The Best Ways to Handle Teen Anger, According to Psychologists
Here’s what to do when the eye-rolls and outbursts start (because there are going to be eye-rolls and outbursts).
You probably expected to get some attitude once your kid hit the teen years. However, the constant eye-rolling, lip-smacking, and “You make me sick!” outbursts may be harder to handle than you imagined. It’s like your teen can skyrocket from calm to furious within the blink of an eye. If you’re being honest with yourself, the perpetual outrage concerns you, and likely pisses you off, too. But before you lose your cool, take a breather. How you deal with your teen’s anger can either bring the two of you closer — or push you further apart.
First off: What’s the difference between angst and anger?
The term “teen angst” gets thrown around so much that you probably assume your kid’s anger issues are all a part of that. However, angst and anger are different. “In general, angst entails anxiety, dread, or apprehension regarding the future,” says Bernard Golden, Ph.D., a psychologist and author of Healthy Anger: How to Help Children and Teens Make Sense of and Manage Anger in Everyday Life. Anger, on the other hand, is about what happened or what your teen believes should or should have happened, he says. So, for example, if your teen feels apprehensive about taking the SAT practice test, she may be moody or pessimistic. That’s teenage angst. But if she already took the test and bombed it, she may be angry at herself and express it by snapping at people or ripping up her test results. Dr. Golden says increased anxiety can make teens more vulnerable to anger. Therefore, it’s possible that angst and anger can occur together, or that your teen’s anger may be a result of angst.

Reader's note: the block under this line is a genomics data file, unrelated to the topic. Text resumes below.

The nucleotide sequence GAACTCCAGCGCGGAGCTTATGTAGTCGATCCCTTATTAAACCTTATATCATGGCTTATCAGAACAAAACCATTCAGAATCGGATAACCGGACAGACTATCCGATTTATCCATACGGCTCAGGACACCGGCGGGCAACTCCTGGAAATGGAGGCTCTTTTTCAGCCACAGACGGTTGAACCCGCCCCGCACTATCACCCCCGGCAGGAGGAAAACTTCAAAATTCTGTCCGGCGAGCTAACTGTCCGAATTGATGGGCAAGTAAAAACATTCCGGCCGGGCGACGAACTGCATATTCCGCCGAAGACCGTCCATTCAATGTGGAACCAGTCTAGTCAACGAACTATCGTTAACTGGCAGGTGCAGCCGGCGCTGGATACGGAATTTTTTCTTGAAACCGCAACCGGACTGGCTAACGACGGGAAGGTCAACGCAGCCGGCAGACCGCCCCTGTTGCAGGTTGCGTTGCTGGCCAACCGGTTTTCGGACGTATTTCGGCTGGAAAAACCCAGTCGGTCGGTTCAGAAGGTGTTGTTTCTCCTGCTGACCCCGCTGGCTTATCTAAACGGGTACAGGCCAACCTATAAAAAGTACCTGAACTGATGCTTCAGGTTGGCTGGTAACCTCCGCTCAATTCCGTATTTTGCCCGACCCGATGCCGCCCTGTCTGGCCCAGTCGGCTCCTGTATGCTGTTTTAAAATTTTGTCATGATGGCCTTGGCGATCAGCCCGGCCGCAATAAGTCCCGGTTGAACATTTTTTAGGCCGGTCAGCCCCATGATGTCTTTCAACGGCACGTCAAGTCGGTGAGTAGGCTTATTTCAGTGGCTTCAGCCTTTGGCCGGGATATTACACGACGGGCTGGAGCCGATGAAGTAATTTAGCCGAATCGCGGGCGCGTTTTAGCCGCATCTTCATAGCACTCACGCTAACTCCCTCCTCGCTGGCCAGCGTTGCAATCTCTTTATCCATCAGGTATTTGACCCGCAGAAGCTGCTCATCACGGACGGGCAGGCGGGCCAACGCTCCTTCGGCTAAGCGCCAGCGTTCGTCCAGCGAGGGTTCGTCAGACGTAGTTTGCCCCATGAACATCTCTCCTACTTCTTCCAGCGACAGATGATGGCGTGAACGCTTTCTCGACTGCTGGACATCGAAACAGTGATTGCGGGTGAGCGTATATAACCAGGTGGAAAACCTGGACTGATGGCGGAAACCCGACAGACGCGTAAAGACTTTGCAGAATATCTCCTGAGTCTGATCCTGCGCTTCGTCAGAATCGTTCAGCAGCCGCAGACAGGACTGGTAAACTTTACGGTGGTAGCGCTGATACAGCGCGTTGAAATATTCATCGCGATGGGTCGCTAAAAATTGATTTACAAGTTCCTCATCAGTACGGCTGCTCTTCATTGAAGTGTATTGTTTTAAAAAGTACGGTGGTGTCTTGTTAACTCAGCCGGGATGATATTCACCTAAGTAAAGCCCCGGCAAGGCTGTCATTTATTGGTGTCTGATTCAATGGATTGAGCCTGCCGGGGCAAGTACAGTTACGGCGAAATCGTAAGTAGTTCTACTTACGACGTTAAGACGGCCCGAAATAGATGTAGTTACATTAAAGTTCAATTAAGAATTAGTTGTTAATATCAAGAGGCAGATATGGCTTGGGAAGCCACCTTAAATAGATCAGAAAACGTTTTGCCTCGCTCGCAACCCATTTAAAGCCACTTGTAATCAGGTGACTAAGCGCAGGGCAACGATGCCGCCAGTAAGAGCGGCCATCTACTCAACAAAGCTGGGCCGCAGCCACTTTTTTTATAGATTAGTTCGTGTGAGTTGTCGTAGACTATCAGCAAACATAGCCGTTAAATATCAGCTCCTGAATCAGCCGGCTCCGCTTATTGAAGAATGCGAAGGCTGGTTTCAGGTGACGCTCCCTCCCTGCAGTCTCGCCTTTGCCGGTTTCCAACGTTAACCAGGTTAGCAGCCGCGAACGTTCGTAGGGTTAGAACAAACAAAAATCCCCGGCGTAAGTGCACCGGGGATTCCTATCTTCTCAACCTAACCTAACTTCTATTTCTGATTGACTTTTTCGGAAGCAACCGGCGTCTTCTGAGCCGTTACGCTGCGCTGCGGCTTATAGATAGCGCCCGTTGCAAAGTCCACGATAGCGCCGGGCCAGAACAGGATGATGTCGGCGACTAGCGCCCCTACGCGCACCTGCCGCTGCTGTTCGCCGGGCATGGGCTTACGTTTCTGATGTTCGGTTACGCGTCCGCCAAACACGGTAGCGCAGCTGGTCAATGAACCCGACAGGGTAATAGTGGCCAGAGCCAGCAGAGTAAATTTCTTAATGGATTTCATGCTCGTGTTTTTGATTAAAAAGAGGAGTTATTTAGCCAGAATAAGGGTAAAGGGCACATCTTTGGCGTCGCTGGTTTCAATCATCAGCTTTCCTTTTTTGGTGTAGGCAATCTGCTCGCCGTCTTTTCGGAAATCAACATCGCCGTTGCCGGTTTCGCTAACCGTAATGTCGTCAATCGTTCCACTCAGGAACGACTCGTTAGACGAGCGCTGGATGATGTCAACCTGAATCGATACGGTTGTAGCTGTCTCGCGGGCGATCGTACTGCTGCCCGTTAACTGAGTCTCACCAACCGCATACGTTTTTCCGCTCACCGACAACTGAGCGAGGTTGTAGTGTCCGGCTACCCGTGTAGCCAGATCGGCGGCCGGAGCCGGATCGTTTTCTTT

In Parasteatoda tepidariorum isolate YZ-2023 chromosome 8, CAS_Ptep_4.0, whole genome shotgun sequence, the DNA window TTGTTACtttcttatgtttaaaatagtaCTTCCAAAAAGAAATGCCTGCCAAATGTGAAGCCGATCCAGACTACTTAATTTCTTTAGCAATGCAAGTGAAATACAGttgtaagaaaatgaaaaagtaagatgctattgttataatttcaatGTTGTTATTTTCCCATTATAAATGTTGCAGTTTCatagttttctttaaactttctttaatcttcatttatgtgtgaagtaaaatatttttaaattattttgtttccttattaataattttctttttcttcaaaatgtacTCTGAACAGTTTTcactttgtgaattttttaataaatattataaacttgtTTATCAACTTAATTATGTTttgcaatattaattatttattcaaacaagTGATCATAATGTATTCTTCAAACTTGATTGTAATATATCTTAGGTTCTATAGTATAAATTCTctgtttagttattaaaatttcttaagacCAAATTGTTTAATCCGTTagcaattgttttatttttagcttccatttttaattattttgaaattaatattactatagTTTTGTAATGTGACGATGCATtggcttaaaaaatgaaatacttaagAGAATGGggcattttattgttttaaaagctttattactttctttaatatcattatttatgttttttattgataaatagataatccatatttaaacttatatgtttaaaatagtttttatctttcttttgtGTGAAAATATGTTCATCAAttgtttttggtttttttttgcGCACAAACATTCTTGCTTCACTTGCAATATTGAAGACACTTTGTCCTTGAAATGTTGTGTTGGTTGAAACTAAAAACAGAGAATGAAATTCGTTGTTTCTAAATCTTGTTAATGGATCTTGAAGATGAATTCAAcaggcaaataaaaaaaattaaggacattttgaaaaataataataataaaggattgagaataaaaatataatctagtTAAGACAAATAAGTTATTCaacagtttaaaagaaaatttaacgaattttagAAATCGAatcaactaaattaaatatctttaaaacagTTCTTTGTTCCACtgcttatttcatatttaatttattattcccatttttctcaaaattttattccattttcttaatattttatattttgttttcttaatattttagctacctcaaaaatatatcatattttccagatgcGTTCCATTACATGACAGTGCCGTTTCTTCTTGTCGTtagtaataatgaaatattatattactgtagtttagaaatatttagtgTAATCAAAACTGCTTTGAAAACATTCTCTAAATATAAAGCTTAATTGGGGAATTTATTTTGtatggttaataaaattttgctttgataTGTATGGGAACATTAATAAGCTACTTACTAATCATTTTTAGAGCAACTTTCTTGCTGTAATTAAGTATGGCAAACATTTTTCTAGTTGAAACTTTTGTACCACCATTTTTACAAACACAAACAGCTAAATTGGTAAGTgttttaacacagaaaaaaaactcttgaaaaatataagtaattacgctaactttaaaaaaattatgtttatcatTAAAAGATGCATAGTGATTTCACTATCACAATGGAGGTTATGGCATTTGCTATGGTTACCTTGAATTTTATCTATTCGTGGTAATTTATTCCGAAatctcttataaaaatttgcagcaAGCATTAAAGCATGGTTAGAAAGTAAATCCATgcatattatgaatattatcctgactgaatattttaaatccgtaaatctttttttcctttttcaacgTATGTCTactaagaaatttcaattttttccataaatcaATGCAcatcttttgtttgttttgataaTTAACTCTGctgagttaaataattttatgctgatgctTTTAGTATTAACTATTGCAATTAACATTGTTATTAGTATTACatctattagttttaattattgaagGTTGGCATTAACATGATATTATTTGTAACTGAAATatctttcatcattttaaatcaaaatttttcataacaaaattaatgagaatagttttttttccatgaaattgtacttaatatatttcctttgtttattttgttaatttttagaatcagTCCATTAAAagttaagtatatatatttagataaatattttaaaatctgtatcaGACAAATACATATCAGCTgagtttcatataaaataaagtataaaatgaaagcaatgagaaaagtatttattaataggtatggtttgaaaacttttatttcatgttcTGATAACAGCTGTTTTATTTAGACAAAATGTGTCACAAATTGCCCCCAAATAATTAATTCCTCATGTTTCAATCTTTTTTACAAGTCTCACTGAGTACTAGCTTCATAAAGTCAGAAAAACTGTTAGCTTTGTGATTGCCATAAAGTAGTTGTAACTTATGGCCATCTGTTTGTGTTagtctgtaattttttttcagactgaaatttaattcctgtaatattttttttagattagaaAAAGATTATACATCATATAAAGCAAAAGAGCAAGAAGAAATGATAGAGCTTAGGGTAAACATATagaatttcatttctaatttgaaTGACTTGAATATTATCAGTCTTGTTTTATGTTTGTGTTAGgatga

Why are teens so full of angst, anyway?
The adolescent years are filled with anxiety, frustration, fear, and other things that fall under the umbrella of teenage angst. Many teens don’t know how to process those feelings, so it can all come bubbling out as anger.